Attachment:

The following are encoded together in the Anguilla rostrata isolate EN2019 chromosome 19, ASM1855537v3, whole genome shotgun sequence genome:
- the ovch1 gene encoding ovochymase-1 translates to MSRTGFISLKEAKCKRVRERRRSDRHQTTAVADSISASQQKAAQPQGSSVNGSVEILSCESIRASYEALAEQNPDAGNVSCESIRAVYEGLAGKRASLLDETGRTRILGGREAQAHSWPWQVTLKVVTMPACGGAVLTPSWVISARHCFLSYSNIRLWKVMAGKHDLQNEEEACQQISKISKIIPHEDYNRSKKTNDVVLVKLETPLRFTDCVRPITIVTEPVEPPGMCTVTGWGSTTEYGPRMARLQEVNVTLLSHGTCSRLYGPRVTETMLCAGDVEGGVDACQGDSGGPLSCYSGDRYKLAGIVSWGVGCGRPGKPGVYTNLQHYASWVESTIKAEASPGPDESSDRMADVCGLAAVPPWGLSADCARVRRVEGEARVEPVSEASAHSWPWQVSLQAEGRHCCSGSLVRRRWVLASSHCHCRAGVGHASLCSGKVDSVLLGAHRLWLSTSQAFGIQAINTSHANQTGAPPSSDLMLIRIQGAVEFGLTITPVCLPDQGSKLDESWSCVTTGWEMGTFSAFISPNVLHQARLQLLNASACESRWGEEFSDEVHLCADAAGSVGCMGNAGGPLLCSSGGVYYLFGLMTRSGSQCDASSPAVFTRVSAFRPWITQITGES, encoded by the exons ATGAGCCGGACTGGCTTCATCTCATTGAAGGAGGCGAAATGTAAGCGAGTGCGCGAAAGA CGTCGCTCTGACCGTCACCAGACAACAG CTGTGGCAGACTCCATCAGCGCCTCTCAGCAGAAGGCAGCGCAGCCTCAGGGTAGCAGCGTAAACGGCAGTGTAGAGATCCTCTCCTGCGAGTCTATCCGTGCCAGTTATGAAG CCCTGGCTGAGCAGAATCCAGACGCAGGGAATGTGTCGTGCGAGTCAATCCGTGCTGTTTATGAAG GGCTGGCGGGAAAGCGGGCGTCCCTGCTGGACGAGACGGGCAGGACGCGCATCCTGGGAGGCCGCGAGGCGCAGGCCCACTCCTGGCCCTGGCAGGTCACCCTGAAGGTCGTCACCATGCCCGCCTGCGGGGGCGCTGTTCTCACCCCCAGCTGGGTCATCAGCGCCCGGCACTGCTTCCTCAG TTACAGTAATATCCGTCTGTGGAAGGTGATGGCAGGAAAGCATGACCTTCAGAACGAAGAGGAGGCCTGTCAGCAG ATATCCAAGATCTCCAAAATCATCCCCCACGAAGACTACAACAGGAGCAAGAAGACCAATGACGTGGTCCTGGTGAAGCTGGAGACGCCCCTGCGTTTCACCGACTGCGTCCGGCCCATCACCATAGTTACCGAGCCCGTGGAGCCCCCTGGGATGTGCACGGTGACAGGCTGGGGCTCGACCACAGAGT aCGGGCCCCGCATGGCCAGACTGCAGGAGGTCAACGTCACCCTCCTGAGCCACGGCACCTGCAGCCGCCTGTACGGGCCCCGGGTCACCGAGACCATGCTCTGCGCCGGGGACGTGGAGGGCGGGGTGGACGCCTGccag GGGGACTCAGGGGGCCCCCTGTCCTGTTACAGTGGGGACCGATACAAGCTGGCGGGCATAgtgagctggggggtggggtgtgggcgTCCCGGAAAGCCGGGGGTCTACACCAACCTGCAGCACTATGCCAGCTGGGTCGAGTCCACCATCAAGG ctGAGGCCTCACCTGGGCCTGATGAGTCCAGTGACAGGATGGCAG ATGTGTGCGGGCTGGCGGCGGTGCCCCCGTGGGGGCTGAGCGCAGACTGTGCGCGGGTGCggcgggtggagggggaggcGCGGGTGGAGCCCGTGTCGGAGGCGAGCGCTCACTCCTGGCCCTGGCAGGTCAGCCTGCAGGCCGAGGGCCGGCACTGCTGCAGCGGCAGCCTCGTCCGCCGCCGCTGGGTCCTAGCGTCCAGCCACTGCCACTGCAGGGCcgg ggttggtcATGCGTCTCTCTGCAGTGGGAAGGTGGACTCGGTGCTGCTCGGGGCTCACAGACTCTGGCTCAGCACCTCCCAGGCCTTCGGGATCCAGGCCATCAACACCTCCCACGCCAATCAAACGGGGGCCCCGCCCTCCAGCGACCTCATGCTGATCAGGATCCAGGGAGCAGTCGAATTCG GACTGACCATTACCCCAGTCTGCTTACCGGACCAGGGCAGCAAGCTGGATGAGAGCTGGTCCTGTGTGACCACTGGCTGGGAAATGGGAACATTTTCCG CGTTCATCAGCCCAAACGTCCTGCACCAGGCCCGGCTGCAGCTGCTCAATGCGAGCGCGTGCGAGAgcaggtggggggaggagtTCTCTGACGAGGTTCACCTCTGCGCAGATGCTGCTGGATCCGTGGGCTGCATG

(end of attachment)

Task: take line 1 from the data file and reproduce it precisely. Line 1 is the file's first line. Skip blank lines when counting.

The following are encoded together in the Anguilla rostrata isolate EN2019 chromosome 19, ASM1855537v3, whole genome shotgun sequence genome: